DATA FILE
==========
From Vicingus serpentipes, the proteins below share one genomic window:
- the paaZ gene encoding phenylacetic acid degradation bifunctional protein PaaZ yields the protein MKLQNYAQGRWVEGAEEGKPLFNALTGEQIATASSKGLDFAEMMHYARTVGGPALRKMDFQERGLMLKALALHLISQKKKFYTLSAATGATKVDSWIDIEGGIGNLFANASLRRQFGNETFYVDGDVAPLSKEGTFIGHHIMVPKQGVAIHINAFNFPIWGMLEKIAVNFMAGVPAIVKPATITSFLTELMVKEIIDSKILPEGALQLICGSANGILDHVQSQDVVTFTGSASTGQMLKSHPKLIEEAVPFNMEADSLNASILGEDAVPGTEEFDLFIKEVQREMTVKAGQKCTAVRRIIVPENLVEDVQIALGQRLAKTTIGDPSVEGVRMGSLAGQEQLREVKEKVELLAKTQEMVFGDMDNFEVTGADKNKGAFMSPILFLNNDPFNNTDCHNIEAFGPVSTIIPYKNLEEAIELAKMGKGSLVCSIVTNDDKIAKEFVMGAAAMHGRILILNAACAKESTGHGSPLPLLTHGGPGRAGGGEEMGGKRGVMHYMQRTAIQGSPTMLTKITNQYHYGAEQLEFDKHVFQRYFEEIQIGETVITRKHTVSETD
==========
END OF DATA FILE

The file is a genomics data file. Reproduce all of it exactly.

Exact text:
From Vicingus serpentipes, the proteins below share one genomic window:
- the paaZ gene encoding phenylacetic acid degradation bifunctional protein PaaZ yields the protein MKLQNYAQGRWVEGAEEGKPLFNALTGEQIATASSKGLDFAEMMHYARTVGGPALRKMDFQERGLMLKALALHLISQKKKFYTLSAATGATKVDSWIDIEGGIGNLFANASLRRQFGNETFYVDGDVAPLSKEGTFIGHHIMVPKQGVAIHINAFNFPIWGMLEKIAVNFMAGVPAIVKPATITSFLTELMVKEIIDSKILPEGALQLICGSANGILDHVQSQDVVTFTGSASTGQMLKSHPKLIEEAVPFNMEADSLNASILGEDAVPGTEEFDLFIKEVQREMTVKAGQKCTAVRRIIVPENLVEDVQIALGQRLAKTTIGDPSVEGVRMGSLAGQEQLREVKEKVELLAKTQEMVFGDMDNFEVTGADKNKGAFMSPILFLNNDPFNNTDCHNIEAFGPVSTIIPYKNLEEAIELAKMGKGSLVCSIVTNDDKIAKEFVMGAAAMHGRILILNAACAKESTGHGSPLPLLTHGGPGRAGGGEEMGGKRGVMHYMQRTAIQGSPTMLTKITNQYHYGAEQLEFDKHVFQRYFEEIQIGETVITRKHTVSETD